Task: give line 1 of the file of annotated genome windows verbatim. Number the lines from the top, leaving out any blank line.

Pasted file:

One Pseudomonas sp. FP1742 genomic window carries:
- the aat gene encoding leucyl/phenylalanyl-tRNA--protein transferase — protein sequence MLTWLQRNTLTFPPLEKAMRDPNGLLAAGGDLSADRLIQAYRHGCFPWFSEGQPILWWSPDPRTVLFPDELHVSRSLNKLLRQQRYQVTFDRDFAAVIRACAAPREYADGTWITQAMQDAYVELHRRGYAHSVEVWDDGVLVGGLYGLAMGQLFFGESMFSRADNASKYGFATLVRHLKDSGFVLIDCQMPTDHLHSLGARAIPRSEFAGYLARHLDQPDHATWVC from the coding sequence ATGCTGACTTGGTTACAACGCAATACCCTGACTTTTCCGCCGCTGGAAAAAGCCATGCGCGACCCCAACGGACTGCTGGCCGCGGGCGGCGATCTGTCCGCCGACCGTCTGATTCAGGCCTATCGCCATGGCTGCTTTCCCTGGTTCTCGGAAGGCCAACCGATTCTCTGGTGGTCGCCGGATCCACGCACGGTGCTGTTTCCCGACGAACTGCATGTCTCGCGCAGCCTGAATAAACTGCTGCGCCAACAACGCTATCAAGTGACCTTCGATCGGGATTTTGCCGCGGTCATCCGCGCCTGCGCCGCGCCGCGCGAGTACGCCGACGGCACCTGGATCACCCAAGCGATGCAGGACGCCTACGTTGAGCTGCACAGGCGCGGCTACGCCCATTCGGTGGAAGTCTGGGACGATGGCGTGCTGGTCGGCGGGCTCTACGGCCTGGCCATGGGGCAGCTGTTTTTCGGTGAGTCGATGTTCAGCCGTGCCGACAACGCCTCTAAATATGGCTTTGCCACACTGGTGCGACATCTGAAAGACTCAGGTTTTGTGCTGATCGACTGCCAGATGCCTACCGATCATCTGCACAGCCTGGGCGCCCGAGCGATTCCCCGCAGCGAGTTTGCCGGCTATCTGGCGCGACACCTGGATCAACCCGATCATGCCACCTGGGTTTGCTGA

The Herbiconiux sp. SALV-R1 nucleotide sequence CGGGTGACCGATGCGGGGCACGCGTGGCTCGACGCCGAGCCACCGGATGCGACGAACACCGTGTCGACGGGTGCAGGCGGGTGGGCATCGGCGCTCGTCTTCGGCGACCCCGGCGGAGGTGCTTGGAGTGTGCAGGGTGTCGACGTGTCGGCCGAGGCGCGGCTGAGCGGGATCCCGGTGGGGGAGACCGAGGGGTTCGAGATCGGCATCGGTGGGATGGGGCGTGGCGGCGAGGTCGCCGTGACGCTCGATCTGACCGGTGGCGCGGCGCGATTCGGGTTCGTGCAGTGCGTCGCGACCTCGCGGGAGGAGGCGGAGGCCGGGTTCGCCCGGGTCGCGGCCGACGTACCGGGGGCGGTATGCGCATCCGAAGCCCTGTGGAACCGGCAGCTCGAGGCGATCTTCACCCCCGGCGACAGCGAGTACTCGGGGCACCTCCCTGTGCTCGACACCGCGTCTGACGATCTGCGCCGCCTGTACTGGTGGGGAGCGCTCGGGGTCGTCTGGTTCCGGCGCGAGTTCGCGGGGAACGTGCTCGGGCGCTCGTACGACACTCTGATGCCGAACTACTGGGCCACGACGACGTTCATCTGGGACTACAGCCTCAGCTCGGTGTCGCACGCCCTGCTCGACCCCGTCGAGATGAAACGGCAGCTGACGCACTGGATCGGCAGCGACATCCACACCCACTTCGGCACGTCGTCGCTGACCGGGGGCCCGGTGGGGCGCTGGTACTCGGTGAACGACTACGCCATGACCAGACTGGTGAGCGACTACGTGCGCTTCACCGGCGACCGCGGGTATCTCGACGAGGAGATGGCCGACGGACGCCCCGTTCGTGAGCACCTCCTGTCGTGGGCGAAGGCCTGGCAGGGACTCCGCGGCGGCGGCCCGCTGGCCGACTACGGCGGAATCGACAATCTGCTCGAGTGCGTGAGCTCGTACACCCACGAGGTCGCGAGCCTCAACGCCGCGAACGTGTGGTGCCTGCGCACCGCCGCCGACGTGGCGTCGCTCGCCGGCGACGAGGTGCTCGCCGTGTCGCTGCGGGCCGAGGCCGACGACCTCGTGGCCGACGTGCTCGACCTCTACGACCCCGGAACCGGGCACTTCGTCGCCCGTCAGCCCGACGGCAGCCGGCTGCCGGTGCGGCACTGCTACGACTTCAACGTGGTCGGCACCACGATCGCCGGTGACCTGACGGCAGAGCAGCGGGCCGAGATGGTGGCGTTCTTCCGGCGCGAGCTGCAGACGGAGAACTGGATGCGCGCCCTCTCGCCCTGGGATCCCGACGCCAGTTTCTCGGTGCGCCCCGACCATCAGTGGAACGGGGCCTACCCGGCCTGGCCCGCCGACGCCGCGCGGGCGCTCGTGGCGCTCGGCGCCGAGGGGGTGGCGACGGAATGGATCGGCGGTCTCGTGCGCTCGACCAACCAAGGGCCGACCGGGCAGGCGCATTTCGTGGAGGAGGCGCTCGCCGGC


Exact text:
One Pseudomonas sp. FP1742 genomic window carries: